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Upgrading Your Fiber Plant to 40 and 100 Gigabit Speeds

Mark Mullins

Just Now Upgrading to 10 Gig? We Didn't Forget About You

While upgrading backbone cable plants in the LAN to support 10 Gig has been going on for several years since the release of the 10GBASE-SR standard for fiber, many enterprise businesses did not previously require these types of speeds, until now.

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Data centers are rapidly migrating to 25, 40 and even 100 Gigabit speeds to accommodate an increasing amount of virtualized servers that host more applications than ever before and vast volumes of data that needs to be accessed, transmitted and stored. At the same time, the demand for high speed transmission in the LAN is at an all-time high for both wired and wireless connections.

While many larger enterprise businesses like universities and financial institutions have already upgraded their LAN backbones, there are still a vast number of others that are just now coming to the realization that 1 gigabit speeds are no longer adequate.

And with most of the information disseminated now focusing on upgrading fiber plants to support 40 and 100 gigabit speeds in the data center, we decided that those just now upgrading to 10 gig should not be forgotten and could benefit from revisiting the key considerations.

Cable Matters

When it comes to upgrading to 10 gigabit speeds over fiber, it really comes down to whether or not the cabling can support it. This has a lot to do with the cable type and the overall channel length.

In multimode fiber commonly used in LAN backbone infrastructures, signal degradation is causes by modal dispersion. Modal dispersion results in bit errors caused by light pulses spreading over distance and arriving at the receiver at different times. This is a limiting factor for high speed transmission.

Newer fiber types have been specifically designed to inhibit modal dispersion, and legacy 62.5µm multimode fiber is not one of them. Those with this Fiber Distributed Data Interface (FDDI)-grade fiber are therefore limited to about 26 meters for 10 gigabit speeds--a rather impractical distance for most LAN backbones that typically require distances closer to 300 meters.

To reach required LAN backbone distances, the cable will therefore have to be upgraded to laser-optimized 50µm multimode fiber with OM3 supporting 10 gigabit speeds to 300 meters and OM4 supporting 10 gigabit to 400 meters.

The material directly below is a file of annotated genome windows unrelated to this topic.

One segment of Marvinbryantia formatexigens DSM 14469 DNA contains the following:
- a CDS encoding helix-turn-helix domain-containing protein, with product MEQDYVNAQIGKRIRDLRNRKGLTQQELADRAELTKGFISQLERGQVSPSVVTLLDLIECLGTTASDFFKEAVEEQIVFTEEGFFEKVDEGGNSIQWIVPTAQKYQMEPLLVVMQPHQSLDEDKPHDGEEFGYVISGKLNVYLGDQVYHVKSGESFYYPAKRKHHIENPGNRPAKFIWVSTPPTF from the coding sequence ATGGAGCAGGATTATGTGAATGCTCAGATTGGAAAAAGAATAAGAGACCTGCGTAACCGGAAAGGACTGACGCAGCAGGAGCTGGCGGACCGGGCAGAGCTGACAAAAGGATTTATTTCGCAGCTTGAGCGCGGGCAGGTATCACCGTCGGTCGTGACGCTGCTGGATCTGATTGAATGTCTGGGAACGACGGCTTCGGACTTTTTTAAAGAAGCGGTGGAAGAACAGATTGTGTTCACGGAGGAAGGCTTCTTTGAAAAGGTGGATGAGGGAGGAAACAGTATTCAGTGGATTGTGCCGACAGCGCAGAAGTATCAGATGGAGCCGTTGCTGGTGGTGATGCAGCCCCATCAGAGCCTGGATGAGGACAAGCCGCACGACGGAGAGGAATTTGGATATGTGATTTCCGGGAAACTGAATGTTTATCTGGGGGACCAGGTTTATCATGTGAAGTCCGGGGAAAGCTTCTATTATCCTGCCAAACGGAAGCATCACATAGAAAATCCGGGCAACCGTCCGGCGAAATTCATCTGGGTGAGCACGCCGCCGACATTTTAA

Cut Your Losses

In addition to cable type and distances, the key parameter that truly tells us if the backbone fiber can support 10 gigabit speeds is attenuation. This parameter lets us know how much signal loss can exist in an end-to-end channel and still have enough signal strength to support the application.

While some installers may have gotten away without calculating attenuations for 1 gigabit systems, this is not advisable once we move to 10 gigabit speeds. The maximum amount of attenuations in a 10 gigabit channel has decreased to just 2.6dB (850 nm OM3 fiber) from 3.5dB for 1 gigabit applications.

Attenuation is a function of many factors--the light source used in the transceivers, the cable type, the overall channel length, and the number and quality of connections and splices. The number one contributor to loss and the most common problem preventing the ability to support 10 gigabit speeds is contamination of the fiber end face.

Telecommunications rooms are not always the cleanest environments, and any dust or debris trapped between fiber end faces causes signal loss, back reflection and even damaged equipment. So regardless of the cable type, proper fiber cleaning and inspection have to be a significant part of ensuring support for 10 gig.

Certified Peace of Mind

Even after you've ensured the right cable type and are convinced that you have abided by the distance limitations and have done your best to clean and inspect fiber end faces, the only way to be 100% sure that you can support the IEEE 802,3 10GBASE-SR application is to certify the fiber links.

Tier 1 testing using an optical loss test set like the CertiFiber® Pro to measures attenuation is one method of certification, while Tier 2 testing using an optical time domain reflectometer (OTDR) like the OptiFiber® Pro indicates the attenuation of each component in fiber channel (i.e., cable, connectors and splices) and events like fiber bends that can also contribute to loss. Without an OTDR, it can be difficult to identify and fix the specific sources of loss.

For ease of certification, you want a tester that gives you a PASS or FAIL based on the IEEE application standard, as well as cabling standards specified by TIA and ISO/IEC. A PASS or FAIL indication is much easier and faster than calculating attenuation or spending hours trying to interpret OTDR traces. Thankfully both the CertiFiber Pro and OptiFiber Pro provide this indication.

 


 
 
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